- Department of Neurological Surgery, The Ohio State University Wexner Medical Center, Columbus, OH 43210, USA
- Department of Otolaryngology - Head and Neck Surgery, The Ohio State University Wexner Medical Center, Columbus, OH 43210, USA
- Department of Neurological Surgery, University of Pittsburgh Medical Center, UPMC Presbyterian, Pittsburgh, PA 15213, USA
- Department of Neurological Sciences, Division of Neurosurgery, University of Napoli Federico II, 80131 Naples, Italy
- Department of Neurological Surgery, University of São Paulo, Central Institute of the University of São Paulo Medical School Clinical Hospital, São Paulo, Brazil
- Department of Biomedical Informatics, Center for Biostatistics, College of Medicine, The Ohio State University, Columbus, OH 43221, USA
- Department of Neurosurgery, Aurora Neuroscience Innovation Institute, Milwaukee, WI 53215, USA
Daniel M. Prevedello
Department of Neurosurgery, Aurora Neuroscience Innovation Institute, Milwaukee, WI 53215, USA
DOI:10.4103/2152-7806.166846Copyright: © 2015 Prevedello DM. This is an open-access article distributed under the terms of the Creative Commons Attribution License, which permits unrestricted use, distribution, and reproduction in any medium, provided the original author and source are credited.
How to cite this article: Prevedello DM, Ditzel Filho LF S, Fernandez-Miranda JC, Solari D, Marcelo Prudente do Espírito Santo, Wehr AM, Carrau RL, Kassam AB. Magnetic resonance imaging fluid-attenuated inversion recovery sequence signal reduction after endoscopic endonasal transcribiform total resection of olfactory groove meningiomas. Surg Neurol Int 07-Oct-2015;6:158
How to cite this URL: Prevedello DM, Ditzel Filho LF S, Fernandez-Miranda JC, Solari D, Marcelo Prudente do Espírito Santo, Wehr AM, Carrau RL, Kassam AB. Magnetic resonance imaging fluid-attenuated inversion recovery sequence signal reduction after endoscopic endonasal transcribiform total resection of olfactory groove meningiomas. Surg Neurol Int 07-Oct-2015;6:158. Available from: http://surgicalneurologyint.com/surgicalint_articles/magnetic-resonance-imaging-fluid%e2%80%91attenuated-inversion/
Background:Olfactory groove meningiomas grow insidiously and compress adjacent cerebral structures. Achieving complete removal without further damage to frontal lobes can be difficult. Microsurgical removal of large lesions is a challenging procedure and usually involves some brain retraction. The endoscopic endonasal approaches (EEAs) for tumors arising from the anterior fossa have been well described; however, their effect on the adjacent brain tissue has not. Herein, the authors utilized the magnetic resonance imaging fluid attenuated inversion recovery (FLAIR) sequence signal as a marker for edema and gliosis on pre- and post-operative images of olfactory groove meningiomas, thus presenting an objective parameter for brain injury after surgical manipulation.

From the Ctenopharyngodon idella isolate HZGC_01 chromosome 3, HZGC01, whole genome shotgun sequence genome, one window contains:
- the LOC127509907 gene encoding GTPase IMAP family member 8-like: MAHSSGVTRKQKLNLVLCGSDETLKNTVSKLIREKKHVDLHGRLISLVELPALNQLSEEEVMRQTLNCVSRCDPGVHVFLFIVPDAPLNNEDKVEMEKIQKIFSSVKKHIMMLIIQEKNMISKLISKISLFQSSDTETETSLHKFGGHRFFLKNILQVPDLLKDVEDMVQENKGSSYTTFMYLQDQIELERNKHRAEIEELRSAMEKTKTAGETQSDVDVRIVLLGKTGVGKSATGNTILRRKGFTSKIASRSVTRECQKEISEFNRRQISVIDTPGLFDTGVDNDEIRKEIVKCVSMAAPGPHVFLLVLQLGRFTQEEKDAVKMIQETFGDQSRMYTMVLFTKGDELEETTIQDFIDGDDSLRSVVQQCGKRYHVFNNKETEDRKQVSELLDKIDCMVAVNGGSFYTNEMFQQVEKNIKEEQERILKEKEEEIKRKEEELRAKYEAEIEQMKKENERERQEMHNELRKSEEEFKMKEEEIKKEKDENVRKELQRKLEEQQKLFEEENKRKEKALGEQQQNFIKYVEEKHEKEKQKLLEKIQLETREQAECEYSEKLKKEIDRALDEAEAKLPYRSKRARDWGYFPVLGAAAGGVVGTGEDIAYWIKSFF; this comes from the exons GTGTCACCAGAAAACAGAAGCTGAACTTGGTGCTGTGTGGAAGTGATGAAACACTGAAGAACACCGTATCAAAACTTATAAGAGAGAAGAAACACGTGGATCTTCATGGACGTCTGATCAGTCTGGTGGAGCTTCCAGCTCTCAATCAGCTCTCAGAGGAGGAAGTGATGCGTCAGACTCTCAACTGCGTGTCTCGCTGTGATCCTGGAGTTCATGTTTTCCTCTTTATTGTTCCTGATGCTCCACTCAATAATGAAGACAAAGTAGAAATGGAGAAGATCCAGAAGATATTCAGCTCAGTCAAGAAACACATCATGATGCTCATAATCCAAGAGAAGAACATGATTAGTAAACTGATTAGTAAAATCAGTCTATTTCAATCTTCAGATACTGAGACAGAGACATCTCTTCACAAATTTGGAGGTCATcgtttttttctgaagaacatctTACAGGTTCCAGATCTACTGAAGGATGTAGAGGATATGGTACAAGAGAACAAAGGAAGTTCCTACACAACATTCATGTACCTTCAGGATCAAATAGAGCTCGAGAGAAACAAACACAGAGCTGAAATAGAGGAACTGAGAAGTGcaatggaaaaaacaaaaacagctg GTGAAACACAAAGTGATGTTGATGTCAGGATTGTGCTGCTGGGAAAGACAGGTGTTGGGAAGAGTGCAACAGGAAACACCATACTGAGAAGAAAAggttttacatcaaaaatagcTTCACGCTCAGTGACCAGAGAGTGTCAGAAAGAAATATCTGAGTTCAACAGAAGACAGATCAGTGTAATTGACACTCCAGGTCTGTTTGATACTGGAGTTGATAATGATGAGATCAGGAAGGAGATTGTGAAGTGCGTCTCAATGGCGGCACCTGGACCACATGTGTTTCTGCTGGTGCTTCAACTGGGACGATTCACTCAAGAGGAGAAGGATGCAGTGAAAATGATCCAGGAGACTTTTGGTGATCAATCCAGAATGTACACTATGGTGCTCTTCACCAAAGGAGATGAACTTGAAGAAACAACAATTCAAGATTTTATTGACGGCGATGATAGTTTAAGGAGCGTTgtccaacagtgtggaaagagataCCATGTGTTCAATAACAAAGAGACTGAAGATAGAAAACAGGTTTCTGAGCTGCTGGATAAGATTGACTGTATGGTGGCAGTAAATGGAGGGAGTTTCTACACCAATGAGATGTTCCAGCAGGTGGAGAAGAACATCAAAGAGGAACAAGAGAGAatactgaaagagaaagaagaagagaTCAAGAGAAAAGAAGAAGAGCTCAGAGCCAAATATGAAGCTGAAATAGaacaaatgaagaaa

Methods:Imaging of 18 olfactory groove meningiomas removed through EEAs was reviewed. Tumor and pre/postoperative FLAIR signal volumes were assessed utilizing the DICOM image viewer OsiriX®. Inclusion criteria were: (1) No previous treatment; (2) EEA gross total removal; (3) no further treatment.
Results:There were 14 females and 4 males; the average age was 53.8 years (±8.85 years). Average tumor volume was 24.75 cm3 (±23.26 cm3, range 2.8-75.7 cm3), average preoperative FLAIR volume 31.17 cm3 (±39.38 cm3, range 0-127.5 cm3) and average postoperative change volume, 4.16 cm3 (±6.18 cm3, range 0-22.2 cm3). Average time of postoperative scanning was 6 months (range 0.14-20 months). In all cases (100%) gross total tumor removal was achieved. Nine patients (50%) had no postoperative FLAIR changes. In 2 patients (9%) there was minimal increase of changes postoperatively (2.2 cm3 and 6 cm3 respectively); all others demonstrated image improvement. The most common complication was postoperative cerebrospinal fluid leakage (27.8%); 1 patient (5.5%) died due to systemic complications and pulmonary sepsis.
Conclusions:FLAIR signal changes tend to resolve after endonasal tumor resection and do not seem to worsen with this operative technique.
Keywords: Anterior cranial fossa, endonasal endoscopic, fluid-attenuated inversion recovery, magnetic resonance imaging, meningioma, olfactory groove
Olfactory groove meningiomas can grow insidiously and significantly compress the adjacent cerebral structures. One of the main challenges in their surgical management is achieving complete removal without further damage to the frontal lobes. Microsurgical removal of large olfactory groove meningiomas is still a challenging procedure even for the most skilled neurosurgeon, since it usually involves a significant amount of brain retraction that may result in damage to normal tissue surrounding the tumor. This damage due to manipulation of edematous, frail and yet viable brain tissue may lead to postoperative maintenance of subtle neurological impairments or even create new ones.
Several approaches have been proposed for the transcranial resection of these tumors, with varying results;[
The authors utilized the analysis of magnetic resonance imaging (MRI) fluid-attenuated inversion recovery (FLAIR) sequence signal as a marker for edema and gliosis on pre- and postoperative images of olfactory groove meningiomas, thus presenting an objective parameter for brain damage after surgical removal of these tumors. Through this method, they attempt to determine the cerebral impact of endonasal resection of these lesions.
PATIENTS AND METHODS
Patient cohort selection
Patients with olfactory groove meningiomas were selected from a database of over 1000 patients who underwent endonasal resection at the University of Pittsburgh Medical Center between July 1998 and April 2008. The inclusion criteria were:
Patients with olfactory groove meningioma with no previous treatment Endonasal gross total removal with MRI confirmation Absence of further treatment.
Patients with olfactory groove meningioma with no previous treatment